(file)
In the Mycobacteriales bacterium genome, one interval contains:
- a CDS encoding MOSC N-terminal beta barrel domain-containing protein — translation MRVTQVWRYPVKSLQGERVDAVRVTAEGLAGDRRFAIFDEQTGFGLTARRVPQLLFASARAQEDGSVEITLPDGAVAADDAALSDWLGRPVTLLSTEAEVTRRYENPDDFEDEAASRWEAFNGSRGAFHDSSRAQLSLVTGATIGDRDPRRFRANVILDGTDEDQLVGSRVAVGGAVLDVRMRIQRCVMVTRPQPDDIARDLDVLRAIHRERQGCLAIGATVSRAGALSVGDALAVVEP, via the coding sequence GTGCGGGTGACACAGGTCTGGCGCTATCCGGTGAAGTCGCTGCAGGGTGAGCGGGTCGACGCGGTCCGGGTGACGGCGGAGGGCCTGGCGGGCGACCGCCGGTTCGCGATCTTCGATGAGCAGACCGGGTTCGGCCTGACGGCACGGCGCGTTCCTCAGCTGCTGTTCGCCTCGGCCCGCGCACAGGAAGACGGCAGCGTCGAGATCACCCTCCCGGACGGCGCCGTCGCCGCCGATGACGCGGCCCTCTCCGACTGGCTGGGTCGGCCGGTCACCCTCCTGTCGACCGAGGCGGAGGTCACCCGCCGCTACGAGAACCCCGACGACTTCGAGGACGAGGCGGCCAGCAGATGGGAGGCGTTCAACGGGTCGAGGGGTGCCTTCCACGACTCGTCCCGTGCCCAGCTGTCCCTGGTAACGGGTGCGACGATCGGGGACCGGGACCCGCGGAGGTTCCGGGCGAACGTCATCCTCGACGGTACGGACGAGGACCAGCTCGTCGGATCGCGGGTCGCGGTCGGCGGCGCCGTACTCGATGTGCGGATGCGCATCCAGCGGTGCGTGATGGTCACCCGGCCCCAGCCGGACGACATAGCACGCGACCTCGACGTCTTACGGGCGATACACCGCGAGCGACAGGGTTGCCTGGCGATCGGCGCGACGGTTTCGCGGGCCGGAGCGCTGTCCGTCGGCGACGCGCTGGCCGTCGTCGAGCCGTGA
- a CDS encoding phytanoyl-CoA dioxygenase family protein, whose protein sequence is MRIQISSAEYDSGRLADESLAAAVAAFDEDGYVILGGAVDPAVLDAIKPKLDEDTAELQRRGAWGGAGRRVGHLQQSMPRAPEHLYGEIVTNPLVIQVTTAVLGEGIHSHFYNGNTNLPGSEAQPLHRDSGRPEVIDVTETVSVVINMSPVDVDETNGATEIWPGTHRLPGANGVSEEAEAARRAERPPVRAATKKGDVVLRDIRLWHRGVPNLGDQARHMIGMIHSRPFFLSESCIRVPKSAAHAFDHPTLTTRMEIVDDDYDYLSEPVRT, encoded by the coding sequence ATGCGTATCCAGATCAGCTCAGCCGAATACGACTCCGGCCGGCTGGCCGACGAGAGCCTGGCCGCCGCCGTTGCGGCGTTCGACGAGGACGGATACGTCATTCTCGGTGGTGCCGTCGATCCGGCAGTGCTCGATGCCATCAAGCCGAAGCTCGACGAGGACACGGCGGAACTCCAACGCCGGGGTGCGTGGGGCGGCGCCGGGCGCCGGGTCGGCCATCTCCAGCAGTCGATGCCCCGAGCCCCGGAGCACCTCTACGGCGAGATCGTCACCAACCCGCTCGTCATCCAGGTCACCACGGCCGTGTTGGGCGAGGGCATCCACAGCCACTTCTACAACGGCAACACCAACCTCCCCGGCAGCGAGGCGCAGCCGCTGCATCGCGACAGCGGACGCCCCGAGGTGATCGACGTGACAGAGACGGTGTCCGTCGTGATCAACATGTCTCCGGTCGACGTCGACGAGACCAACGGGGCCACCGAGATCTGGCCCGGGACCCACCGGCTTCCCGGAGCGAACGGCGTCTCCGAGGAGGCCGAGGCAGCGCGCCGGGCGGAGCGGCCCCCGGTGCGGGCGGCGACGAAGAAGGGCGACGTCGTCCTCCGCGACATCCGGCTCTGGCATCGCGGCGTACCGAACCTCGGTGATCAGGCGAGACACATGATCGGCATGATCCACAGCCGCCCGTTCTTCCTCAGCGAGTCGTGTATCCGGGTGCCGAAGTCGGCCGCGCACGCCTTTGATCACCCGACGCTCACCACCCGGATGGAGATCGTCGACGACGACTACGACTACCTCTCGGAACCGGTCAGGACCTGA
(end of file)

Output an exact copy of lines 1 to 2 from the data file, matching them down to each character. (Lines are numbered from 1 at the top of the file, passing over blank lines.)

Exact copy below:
In the Mycobacteriales bacterium genome, one interval contains:
- a CDS encoding MOSC N-terminal beta barrel domain-containing protein — translation MRVTQVWRYPVKSLQGERVDAVRVTAEGLAGDRRFAIFDEQTGFGLTARRVPQLLFASARAQEDGSVEITLPDGAVAADDAALSDWLGRPVTLLSTEAEVTRRYENPDDFEDEAASRWEAFNGSRGAFHDSSRAQLSLVTGATIGDRDPRRFRANVILDGTDEDQLVGSRVAVGGAVLDVRMRIQRCVMVTRPQPDDIARDLDVLRAIHRERQGCLAIGATVSRAGALSVGDALAVVEP, via the coding sequence GTGCGGGTGACACAGGTCTGGCGCTATCCGGTGAAGTCGCTGCAGGGTGAGCGGGTCGACGCGGTCCGGGTGACGGCGGAGGGCCTGGCGGGCGACCGCCGGTTCGCGATCTTCGATGAGCAGACCGGGTTCGGCCTGACGGCACGGCGCGTTCCTCAGCTGCTGTTCGCCTCGGCCCGCGCACAGGAAGACGGCAGCGTCGAGATCACCCTCCCGGACGGCGCCGTCGCCGCCGATGACGCGGCCCTCTCCGACTGGCTGGGTCGGCCGGTCACCCTCCTGTCGACCGAGGCGGAGGTCACCCGCCGCTACGAGAACCCCGACGACTTCGAGGACGAGGCGGCCAGCAGATGGGAGGCGTTCAACGGGTCGAGGGGTGCCTTCCACGACTCGTCCCGTGCCCAGCTGTCCCTGGTAACGGGTGCGACGATCGGGGACCGGGACCCGCGGAGGTTCCGGGCGAACGTCATCCTCGACGGTACGGACGAGGACCAGCTCGTCGGATCGCGGGTCGCGGTCGGCGGCGCCGTACTCGATGTGCGGATGCGCATCCAGCGGTGCGTGATGGTCACCCGGCCCCAGCCGGACGACATAGCACGCGACCTCGACGTCTTACGGGCGATACACCGCGAGCGACAGGGTTGCCTGGCGATCGGCGCGACGGTTTCGCGGGCCGGAGCGCTGTCCGTCGGCGACGCGCTGGCCGTCGTCGAGCCGTGA